8 June 2017
The Canadian Centre for Ethics in Sport (CCES) announced today that Gérard-Louis Robert, a cycling athlete, received a sanction of eight years for a second anti-doping rule violation. The athlete’s urine sample, collected during in-competition doping control on August 27, 2016, revealed the presence of testosterone.
In response to the CCES’ notification of the adverse analytical finding, Mr. Robert requested a hearing to determine the violation and whether the sanction period should be eliminated or reduced. On March 22, 2017, Arbitrator Patrice Brunet confirmed the violation and imposed a sanction of four years ineligibility from sport, which was subsequently appealed.
During the appeal, the Union Cycliste Internationale provided information to the CCES confirming that the athlete had a previous anti-doping rule violation from 2009. As a result, the CCES amended its original notification and, in accordance with Rule 10.7.1 of the Canadian Anti-Doping Program (CADP), proposed an eight-year period of ineligibility for the second anti-doping rule violation. In response, Mr. Robert abandoned the appeal and accepted the sanction. Since he agreed to a voluntary provisional suspension on October 11, 2016, his sanction will conclude October 10, 2024. The athlete, who resides in Montreal, Quebec, is ineligible to participate in any capacity with any sport signatory to the CADP, including training with teammates.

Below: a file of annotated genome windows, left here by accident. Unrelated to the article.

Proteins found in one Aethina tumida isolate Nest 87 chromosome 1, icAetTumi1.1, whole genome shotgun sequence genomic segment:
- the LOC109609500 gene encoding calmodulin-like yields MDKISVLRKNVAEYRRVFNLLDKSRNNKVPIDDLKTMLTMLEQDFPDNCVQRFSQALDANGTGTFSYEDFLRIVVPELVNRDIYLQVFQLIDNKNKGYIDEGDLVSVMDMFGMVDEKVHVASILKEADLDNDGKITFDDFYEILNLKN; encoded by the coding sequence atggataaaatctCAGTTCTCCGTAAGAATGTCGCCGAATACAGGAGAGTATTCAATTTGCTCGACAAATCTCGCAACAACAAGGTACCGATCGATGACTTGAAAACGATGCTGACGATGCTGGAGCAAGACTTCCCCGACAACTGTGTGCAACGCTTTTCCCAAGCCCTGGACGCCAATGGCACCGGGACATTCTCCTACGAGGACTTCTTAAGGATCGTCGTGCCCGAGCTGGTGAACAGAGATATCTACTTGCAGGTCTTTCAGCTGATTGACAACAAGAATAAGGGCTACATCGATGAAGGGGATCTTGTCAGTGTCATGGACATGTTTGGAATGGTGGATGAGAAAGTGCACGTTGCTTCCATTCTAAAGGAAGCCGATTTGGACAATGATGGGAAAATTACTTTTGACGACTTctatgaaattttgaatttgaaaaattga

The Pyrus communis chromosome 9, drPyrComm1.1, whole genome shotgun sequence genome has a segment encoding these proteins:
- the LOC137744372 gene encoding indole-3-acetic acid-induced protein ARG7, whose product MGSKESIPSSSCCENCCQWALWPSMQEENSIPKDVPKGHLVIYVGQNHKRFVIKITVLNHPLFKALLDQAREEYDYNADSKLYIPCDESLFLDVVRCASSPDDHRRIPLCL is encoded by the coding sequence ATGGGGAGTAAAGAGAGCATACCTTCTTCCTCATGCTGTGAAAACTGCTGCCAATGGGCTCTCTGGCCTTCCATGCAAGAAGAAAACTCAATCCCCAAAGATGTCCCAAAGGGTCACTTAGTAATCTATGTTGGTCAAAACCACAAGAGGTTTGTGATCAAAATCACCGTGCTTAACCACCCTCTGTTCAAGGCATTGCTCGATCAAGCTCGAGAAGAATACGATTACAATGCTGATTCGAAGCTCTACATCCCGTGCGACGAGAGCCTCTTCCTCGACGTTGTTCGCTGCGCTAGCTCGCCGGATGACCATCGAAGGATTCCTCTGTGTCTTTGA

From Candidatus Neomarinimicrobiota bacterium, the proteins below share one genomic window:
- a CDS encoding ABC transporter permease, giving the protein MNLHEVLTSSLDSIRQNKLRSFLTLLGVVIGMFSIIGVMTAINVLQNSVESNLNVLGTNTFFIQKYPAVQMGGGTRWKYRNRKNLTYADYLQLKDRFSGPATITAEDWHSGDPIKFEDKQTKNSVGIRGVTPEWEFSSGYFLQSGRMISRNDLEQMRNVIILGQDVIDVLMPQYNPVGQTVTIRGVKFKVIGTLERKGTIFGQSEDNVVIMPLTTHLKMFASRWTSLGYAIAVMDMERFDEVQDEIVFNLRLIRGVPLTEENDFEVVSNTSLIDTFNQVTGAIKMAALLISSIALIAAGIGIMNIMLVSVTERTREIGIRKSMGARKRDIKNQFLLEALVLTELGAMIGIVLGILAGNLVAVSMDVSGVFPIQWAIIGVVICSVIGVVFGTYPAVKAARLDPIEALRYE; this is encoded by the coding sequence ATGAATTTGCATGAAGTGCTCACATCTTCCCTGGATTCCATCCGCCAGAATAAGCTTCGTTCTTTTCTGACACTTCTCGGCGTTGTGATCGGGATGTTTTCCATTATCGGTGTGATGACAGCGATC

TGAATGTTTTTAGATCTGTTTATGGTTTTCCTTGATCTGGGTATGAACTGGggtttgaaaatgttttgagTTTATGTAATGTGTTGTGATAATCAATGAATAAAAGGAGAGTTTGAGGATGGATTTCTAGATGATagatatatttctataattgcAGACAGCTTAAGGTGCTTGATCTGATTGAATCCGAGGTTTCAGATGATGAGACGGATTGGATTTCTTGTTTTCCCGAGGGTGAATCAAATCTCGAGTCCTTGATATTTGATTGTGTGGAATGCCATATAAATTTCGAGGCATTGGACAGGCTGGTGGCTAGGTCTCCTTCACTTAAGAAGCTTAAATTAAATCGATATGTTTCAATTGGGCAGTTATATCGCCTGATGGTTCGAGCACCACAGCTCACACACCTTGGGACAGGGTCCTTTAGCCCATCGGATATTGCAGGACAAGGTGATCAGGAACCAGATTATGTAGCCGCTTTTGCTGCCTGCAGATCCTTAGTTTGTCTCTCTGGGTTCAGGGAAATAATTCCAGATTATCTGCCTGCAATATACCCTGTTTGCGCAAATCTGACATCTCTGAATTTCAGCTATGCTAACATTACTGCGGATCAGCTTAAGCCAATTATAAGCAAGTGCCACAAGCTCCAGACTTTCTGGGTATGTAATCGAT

In compliance with rule 7.10 of the CADP, a copy of the CCES’ file outcome summary can be found at www.cces.ca/sanctionreg. A copy of the full decision can be found at www.crdsc-sdrcc.ca.
The CCES is an independent, national, not-for profit organization with a responsibility to administer the CADP. Under the CADP rules, the CCES announces publicly every anti-doping rule violation. We recognize that true sport can make a great difference for individuals, communities and our country. We are committed to working collaboratively to activate a values-based and principle-driven sport system; protecting the integrity of sport from the negative forces of doping and other unethical threats; and advocating for sport that is fair, safe and open to everyone.